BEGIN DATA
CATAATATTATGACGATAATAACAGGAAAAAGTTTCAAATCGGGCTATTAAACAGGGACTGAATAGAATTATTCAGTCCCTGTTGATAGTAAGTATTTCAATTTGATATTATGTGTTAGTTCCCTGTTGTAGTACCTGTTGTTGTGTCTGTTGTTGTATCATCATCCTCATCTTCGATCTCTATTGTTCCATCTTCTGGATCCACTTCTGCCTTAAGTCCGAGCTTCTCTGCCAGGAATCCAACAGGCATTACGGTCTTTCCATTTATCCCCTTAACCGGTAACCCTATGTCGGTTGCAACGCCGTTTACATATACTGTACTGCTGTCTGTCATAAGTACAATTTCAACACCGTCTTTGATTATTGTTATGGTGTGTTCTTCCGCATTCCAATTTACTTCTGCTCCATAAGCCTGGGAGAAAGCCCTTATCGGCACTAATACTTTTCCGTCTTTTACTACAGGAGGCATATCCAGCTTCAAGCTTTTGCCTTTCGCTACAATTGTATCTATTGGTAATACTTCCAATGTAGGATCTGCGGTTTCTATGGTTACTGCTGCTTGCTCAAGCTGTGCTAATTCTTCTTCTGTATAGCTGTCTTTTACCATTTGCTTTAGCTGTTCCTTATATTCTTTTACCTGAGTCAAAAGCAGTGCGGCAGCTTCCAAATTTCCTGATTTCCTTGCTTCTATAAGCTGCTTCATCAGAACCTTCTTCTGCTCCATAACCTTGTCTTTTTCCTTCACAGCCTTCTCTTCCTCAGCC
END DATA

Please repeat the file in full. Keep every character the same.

CATAATATTATGACGATAATAACAGGAAAAAGTTTCAAATCGGGCTATTAAACAGGGACTGAATAGAATTATTCAGTCCCTGTTGATAGTAAGTATTTCAATTTGATATTATGTGTTAGTTCCCTGTTGTAGTACCTGTTGTTGTGTCTGTTGTTGTATCATCATCCTCATCTTCGATCTCTATTGTTCCATCTTCTGGATCCACTTCTGCCTTAAGTCCGAGCTTCTCTGCCAGGAATCCAACAGGCATTACGGTCTTTCCATTTATCCCCTTAACCGGTAACCCTATGTCGGTTGCAACGCCGTTTACATATACTGTACTGCTGTCTGTCATAAGTACAATTTCAACACCGTCTTTGATTATTGTTATGGTGTGTTCTTCCGCATTCCAATTTACTTCTGCTCCATAAGCCTGGGAGAAAGCCCTTATCGGCACTAATACTTTTCCGTCTTTTACTACAGGAGGCATATCCAGCTTCAAGCTTTTGCCTTTCGCTACAATTGTATCTATTGGTAATACTTCCAATGTAGGATCTGCGGTTTCTATGGTTACTGCTGCTTGCTCAAGCTGTGCTAATTCTTCTTCTGTATAGCTGTCTTTTACCATTTGCTTTAGCTGTTCCTTATATTCTTTTACCTGAGTCAAAAGCAGTGCGGCAGCTTCCAAATTTCCTGATTTCCTTGCTTCTATAAGCTGCTTCATCAGAACCTTCTTCTGCTCCATAACCTTGTCTTTTTCCTTCACAGCCTTCTCTTCCTCAGCC